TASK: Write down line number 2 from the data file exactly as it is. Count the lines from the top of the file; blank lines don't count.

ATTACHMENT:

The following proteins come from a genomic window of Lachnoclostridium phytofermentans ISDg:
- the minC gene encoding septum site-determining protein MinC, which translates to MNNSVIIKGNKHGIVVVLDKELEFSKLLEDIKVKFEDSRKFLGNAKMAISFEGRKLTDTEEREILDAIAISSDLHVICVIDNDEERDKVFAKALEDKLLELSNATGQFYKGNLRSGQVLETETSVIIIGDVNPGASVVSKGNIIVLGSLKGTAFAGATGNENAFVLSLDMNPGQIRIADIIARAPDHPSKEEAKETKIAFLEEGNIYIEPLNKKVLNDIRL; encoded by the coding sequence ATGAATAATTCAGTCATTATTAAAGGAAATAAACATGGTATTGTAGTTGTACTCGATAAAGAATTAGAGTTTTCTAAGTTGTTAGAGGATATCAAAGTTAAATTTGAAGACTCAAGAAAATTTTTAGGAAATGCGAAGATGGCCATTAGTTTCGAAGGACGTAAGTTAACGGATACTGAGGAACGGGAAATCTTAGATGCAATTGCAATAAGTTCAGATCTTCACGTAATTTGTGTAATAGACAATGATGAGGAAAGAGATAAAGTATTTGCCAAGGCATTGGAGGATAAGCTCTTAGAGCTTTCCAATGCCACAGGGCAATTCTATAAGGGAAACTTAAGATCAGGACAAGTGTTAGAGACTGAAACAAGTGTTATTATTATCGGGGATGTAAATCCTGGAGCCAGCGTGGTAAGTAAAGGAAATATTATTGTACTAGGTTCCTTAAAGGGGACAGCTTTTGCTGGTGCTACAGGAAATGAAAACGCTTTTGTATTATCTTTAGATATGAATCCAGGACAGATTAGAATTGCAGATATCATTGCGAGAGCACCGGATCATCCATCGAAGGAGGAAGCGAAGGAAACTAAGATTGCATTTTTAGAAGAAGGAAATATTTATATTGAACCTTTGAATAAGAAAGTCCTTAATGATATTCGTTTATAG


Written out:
- the minC gene encoding septum site-determining protein MinC, which translates to MNNSVIIKGNKHGIVVVLDKELEFSKLLEDIKVKFEDSRKFLGNAKMAISFEGRKLTDTEEREILDAIAISSDLHVICVIDNDEERDKVFAKALEDKLLELSNATGQFYKGNLRSGQVLETETSVIIIGDVNPGASVVSKGNIIVLGSLKGTAFAGATGNENAFVLSLDMNPGQIRIADIIARAPDHPSKEEAKETKIAFLEEGNIYIEPLNKKVLNDIRL; encoded by the coding sequence ATGAATAATTCAGTCATTATTAAAGGAAATAAACATGGTATTGTAGTTGTACTCGATAAAGAATTAGAGTTTTCTAAGTTGTTAGAGGATATCAAAGTTAAATTTGAAGACTCAAGAAAATTTTTAGGAAATGCGAAGATGGCCATTAGTTTCGAAGGACGTAAGTTAACGGATACTGAGGAACGGGAAATCTTAGATGCAATTGCAATAAGTTCAGATCTTCACGTAATTTGTGTAATAGACAATGATGAGGAAAGAGATAAAGTATTTGCCAAGGCATTGGAGGATAAGCTCTTAGAGCTTTCCAATGCCACAGGGCAATTCTATAAGGGAAACTTAAGATCAGGACAAGTGTTAGAGACTGAAACAAGTGTTATTATTATCGGGGATGTAAATCCTGGAGCCAGCGTGGTAAGTAAAGGAAATATTATTGTACTAGGTTCCTTAAAGGGGACAGCTTTTGCTGGTGCTACAGGAAATGAAAACGCTTTTGTATTATCTTTAGATATGAATCCAGGACAGATTAGAATTGCAGATATCATTGCGAGAGCACCGGATCATCCATCGAAGGAGGAAGCGAAGGAAACTAAGATTGCATTTTTAGAAGAAGGAAATATTTATATTGAACCTTTGAATAAGAAAGTCCTTAATGATATTCGTTTATAG